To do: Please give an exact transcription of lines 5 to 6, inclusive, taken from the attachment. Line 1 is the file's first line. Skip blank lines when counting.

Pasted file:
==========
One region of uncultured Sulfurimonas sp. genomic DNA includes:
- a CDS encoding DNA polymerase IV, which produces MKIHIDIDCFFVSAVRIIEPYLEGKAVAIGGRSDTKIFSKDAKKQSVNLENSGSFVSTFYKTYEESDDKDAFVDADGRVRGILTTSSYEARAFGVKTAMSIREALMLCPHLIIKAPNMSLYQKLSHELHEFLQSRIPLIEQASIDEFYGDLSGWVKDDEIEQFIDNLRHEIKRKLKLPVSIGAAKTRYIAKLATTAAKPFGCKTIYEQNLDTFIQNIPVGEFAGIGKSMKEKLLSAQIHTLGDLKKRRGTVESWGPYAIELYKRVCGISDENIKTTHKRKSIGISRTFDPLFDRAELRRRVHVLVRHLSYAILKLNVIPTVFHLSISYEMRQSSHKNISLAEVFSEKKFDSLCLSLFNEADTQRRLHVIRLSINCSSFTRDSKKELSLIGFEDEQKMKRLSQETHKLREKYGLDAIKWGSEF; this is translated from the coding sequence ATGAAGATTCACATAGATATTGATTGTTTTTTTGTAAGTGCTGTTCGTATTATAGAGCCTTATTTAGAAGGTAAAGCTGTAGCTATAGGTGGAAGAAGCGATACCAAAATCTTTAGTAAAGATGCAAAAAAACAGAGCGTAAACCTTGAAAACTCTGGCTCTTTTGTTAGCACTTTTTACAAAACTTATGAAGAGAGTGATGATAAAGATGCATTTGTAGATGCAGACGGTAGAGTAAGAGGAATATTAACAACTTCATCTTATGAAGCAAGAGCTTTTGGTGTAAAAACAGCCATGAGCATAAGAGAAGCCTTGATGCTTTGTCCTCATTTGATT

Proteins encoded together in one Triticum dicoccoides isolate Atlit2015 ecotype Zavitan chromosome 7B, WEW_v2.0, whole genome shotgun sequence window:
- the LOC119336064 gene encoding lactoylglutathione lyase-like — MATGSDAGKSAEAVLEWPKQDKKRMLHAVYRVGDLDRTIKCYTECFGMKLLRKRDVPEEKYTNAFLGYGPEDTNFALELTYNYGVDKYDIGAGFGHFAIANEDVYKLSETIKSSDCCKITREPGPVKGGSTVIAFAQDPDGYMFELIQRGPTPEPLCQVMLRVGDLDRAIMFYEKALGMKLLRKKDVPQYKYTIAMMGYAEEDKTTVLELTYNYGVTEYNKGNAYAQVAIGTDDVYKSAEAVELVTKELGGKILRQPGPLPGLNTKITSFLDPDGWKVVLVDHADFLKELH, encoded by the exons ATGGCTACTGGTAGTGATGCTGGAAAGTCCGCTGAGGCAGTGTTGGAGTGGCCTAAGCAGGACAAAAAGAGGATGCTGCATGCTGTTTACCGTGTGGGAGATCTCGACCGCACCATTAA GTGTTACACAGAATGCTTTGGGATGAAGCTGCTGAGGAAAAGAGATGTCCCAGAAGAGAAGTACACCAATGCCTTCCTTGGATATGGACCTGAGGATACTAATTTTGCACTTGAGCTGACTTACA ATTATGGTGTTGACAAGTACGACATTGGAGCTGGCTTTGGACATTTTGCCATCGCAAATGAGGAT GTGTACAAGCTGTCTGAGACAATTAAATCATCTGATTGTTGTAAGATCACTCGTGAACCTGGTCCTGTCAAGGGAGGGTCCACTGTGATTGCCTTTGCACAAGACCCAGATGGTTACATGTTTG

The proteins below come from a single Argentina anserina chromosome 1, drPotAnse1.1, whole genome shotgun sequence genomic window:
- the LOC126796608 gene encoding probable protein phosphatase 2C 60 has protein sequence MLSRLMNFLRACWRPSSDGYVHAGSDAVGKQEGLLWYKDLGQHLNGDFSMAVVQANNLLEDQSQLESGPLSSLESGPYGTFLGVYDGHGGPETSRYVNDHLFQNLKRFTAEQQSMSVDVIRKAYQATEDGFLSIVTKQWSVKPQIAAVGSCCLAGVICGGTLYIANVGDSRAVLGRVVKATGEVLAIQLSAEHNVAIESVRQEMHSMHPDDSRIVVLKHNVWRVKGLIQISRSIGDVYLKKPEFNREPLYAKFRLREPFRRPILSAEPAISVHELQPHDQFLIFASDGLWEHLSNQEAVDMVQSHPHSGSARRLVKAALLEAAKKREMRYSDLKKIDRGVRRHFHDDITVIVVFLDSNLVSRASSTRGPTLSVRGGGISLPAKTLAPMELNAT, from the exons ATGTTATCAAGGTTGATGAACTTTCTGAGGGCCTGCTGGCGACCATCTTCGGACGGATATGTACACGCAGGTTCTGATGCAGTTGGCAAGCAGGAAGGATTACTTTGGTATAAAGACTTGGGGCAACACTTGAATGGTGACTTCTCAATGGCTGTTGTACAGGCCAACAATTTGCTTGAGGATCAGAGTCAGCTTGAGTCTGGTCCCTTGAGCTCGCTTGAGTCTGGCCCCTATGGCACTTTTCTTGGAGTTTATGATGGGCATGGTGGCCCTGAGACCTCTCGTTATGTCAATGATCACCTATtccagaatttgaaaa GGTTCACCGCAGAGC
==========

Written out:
The proteins below come from a single Argentina anserina chromosome 1, drPotAnse1.1, whole genome shotgun sequence genomic window:
- the LOC126796608 gene encoding probable protein phosphatase 2C 60 has protein sequence MLSRLMNFLRACWRPSSDGYVHAGSDAVGKQEGLLWYKDLGQHLNGDFSMAVVQANNLLEDQSQLESGPLSSLESGPYGTFLGVYDGHGGPETSRYVNDHLFQNLKRFTAEQQSMSVDVIRKAYQATEDGFLSIVTKQWSVKPQIAAVGSCCLAGVICGGTLYIANVGDSRAVLGRVVKATGEVLAIQLSAEHNVAIESVRQEMHSMHPDDSRIVVLKHNVWRVKGLIQISRSIGDVYLKKPEFNREPLYAKFRLREPFRRPILSAEPAISVHELQPHDQFLIFASDGLWEHLSNQEAVDMVQSHPHSGSARRLVKAALLEAAKKREMRYSDLKKIDRGVRRHFHDDITVIVVFLDSNLVSRASSTRGPTLSVRGGGISLPAKTLAPMELNAT, from the exons ATGTTATCAAGGTTGATGAACTTTCTGAGGGCCTGCTGGCGACCATCTTCGGACGGATATGTACACGCAGGTTCTGATGCAGTTGGCAAGCAGGAAGGATTACTTTGGTATAAAGACTTGGGGCAACACTTGAATGGTGACTTCTCAATGGCTGTTGTACAGGCCAACAATTTGCTTGAGGATCAGAGTCAGCTTGAGTCTGGTCCCTTGAGCTCGCTTGAGTCTGGCCCCTATGGCACTTTTCTTGGAGTTTATGATGGGCATGGTGGCCCTGAGACCTCTCGTTATGTCAATGATCACCTATtccagaatttgaaaa GGTTCACCGCAGAGC